Better Riding: Closing Speeds - Overdrive
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Better Riding: Closing speeds

01 Jul 2014  /  0
Editor two wheelers

Let’s say two riders are approaching traffic stopped at a traffic light from, say, 20 metres away. Rider one notices the traffic has stopped and closes the throttle, downshifts and gently eases on the brakes and comes to a stop. The other rider stays on the throttle and then brakes hard to a dramatically quick stop right beside the first rider. Clearly the second rider has skills and everyone will notice him. But who do you think is actually riding better? Now let us take a more complex example. The traffic ahead is moderate, not enough volume to be clogged but not low enough for you to be able to navigate past it without making throttle and steering inputs. How do you think you should approach this?

Better-riding-closing-speeds

The rate at which you arrive into this situation is called your closing speed. In pure physics terms, that’s the relative speed between you and the traffic. The higher the closing speed the worse the odds are against you. First, there is less time for the traffic ahead to notice you. Second, there is less time for you to see what that traffic is doing. Third, because you’ve left yourself no option but a drastic steering or throttle input to navigate the traffic, you may no longer have an escape plan if something unexpected occurs.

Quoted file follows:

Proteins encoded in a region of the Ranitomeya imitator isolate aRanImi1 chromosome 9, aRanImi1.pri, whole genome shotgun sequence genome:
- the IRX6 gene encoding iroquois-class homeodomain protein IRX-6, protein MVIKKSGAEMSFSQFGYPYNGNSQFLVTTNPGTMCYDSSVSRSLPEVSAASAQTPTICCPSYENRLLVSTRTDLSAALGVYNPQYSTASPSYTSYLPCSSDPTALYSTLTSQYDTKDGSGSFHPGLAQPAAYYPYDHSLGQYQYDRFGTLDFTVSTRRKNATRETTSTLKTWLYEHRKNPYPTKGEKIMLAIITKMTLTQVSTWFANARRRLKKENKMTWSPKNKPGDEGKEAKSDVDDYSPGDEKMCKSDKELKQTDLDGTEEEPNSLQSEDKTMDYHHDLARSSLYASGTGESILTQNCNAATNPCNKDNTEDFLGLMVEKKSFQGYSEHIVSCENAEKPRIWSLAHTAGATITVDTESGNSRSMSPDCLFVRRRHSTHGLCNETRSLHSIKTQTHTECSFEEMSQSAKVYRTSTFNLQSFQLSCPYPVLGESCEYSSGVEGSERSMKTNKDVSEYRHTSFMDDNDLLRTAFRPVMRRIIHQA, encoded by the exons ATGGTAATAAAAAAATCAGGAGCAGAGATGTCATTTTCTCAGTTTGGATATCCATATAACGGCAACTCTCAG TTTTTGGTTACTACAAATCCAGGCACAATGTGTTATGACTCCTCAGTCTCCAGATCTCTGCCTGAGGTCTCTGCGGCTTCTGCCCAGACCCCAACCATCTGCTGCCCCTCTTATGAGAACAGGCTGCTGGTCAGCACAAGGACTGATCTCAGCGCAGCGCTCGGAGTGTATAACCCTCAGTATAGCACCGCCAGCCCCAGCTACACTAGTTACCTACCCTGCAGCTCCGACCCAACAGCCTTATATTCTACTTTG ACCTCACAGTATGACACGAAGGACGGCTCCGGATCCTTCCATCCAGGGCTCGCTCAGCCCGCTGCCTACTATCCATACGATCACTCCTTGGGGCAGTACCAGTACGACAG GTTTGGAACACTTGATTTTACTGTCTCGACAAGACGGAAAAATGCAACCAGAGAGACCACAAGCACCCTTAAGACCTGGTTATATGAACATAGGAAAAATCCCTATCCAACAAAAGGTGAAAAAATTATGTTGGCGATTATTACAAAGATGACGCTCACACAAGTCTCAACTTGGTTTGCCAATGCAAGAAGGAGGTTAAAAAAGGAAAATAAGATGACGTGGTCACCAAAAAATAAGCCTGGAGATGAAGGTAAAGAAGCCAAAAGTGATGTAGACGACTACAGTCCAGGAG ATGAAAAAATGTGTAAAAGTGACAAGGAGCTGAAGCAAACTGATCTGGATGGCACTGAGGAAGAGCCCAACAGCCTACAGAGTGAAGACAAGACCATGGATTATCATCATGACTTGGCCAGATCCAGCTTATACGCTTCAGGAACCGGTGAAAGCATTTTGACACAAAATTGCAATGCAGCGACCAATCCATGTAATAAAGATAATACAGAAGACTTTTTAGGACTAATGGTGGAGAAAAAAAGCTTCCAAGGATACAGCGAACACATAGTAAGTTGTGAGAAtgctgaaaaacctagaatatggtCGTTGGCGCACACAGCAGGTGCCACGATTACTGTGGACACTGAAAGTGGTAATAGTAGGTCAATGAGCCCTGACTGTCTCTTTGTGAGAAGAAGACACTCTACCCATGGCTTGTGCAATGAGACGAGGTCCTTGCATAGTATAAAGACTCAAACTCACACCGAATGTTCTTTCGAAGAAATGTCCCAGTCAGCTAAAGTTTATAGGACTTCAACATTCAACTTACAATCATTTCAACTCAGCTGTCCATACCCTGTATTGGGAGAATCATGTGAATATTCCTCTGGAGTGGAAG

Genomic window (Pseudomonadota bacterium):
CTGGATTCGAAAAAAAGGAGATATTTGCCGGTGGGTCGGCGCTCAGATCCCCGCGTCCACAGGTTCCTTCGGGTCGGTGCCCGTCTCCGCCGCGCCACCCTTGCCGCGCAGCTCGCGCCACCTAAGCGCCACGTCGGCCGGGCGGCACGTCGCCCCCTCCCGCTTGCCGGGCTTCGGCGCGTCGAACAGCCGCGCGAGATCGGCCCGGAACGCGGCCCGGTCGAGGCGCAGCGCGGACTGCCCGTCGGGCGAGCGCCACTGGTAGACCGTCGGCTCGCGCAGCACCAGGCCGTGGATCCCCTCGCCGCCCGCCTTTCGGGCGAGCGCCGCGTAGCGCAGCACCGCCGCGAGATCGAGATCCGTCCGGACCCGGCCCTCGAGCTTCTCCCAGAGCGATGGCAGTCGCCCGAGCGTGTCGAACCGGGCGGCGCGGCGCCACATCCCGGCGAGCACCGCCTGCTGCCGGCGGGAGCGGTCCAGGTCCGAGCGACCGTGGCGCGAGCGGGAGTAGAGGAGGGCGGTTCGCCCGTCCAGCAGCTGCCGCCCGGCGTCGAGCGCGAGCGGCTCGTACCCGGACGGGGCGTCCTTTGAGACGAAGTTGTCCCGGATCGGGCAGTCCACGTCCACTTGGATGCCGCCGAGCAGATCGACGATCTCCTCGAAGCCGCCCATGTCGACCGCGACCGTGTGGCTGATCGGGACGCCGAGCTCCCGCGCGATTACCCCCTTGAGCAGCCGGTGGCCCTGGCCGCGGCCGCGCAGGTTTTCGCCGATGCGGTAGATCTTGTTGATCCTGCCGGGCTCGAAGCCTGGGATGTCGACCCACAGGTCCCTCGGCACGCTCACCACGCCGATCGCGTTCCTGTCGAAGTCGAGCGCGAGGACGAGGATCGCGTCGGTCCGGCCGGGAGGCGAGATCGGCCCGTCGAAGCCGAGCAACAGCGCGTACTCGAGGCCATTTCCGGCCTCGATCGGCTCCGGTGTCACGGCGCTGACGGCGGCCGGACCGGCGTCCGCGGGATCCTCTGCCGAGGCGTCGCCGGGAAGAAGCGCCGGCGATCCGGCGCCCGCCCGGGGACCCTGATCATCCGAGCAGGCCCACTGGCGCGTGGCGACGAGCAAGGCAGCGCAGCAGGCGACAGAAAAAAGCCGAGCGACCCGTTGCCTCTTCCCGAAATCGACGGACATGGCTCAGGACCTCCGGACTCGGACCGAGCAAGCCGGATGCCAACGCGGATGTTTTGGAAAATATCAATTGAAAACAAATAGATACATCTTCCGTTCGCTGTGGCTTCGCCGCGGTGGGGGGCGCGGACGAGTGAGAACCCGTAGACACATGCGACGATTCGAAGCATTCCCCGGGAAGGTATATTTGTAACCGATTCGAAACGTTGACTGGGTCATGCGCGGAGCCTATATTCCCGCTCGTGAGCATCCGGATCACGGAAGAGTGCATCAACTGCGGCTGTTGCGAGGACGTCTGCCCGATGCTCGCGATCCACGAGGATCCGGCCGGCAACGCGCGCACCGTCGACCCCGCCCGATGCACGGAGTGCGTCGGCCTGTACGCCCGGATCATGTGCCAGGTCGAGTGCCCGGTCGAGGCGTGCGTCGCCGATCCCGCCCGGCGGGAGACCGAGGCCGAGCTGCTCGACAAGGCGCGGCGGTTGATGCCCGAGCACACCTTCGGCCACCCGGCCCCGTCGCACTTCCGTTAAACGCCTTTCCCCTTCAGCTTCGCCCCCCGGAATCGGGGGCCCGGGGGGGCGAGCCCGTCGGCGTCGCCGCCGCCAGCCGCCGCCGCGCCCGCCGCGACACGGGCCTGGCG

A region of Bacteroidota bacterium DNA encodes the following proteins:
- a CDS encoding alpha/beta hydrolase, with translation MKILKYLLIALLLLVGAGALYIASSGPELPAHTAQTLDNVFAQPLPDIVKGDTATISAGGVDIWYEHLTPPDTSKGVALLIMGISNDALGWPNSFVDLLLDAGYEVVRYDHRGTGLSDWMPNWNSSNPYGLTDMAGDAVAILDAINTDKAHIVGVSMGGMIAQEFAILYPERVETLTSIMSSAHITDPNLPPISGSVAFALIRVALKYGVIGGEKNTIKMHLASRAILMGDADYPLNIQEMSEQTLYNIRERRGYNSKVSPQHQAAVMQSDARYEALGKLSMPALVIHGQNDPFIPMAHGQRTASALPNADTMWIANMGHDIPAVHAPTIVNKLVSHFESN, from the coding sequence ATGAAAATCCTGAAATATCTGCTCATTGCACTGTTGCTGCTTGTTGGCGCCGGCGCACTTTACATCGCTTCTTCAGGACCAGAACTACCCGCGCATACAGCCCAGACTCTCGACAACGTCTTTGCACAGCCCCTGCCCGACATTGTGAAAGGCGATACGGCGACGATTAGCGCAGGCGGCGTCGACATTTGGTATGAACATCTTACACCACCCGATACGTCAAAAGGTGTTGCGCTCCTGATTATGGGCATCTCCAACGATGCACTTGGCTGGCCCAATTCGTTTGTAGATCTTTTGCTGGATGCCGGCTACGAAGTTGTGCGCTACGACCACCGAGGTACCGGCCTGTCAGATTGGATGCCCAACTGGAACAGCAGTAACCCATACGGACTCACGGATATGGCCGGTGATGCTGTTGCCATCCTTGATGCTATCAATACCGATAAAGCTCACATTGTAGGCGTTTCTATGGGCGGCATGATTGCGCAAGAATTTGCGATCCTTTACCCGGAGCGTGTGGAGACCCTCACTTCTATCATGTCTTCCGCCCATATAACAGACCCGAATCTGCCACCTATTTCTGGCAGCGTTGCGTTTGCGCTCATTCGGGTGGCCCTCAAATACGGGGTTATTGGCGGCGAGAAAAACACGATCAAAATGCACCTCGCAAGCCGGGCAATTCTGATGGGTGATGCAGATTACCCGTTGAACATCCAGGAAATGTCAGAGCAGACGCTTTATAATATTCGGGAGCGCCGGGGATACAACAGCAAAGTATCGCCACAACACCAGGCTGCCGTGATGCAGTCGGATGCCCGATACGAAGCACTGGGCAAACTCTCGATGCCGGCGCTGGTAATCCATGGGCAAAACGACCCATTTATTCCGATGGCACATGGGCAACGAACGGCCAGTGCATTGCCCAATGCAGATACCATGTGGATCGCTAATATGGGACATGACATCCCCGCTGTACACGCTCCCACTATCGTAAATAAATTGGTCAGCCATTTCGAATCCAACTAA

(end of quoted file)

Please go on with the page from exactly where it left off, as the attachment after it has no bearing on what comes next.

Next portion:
To arrive slower, what you change is simple – you close the throttle earlier. Not only does this save you some small amount of fuel, but it also eliminates all of the issues above. Plus you get more time not only to read the traffic, but to make a better plan to deal with it.

In my personal experience, riding with low and moderate closing speeds doesn’t make your ride slow but it does make it smooth. And if you notice someone riding frantically, you’ll find that you can keep up or pass this rider spending almost no energy in the process because you are actually going both faster and safer.

How do you do this? When you’re approaching traffic, whether stopped or otherwise, aim to arrive at the last vehicle in the platoon so that you are going no more than 10-15 per cent faster than this vehicle. The challenge is that once you check your mirrors to see that it is safe and then you use only a closed throttle and any required gear changes (try not to use engine braking) to achieve this. Simple.



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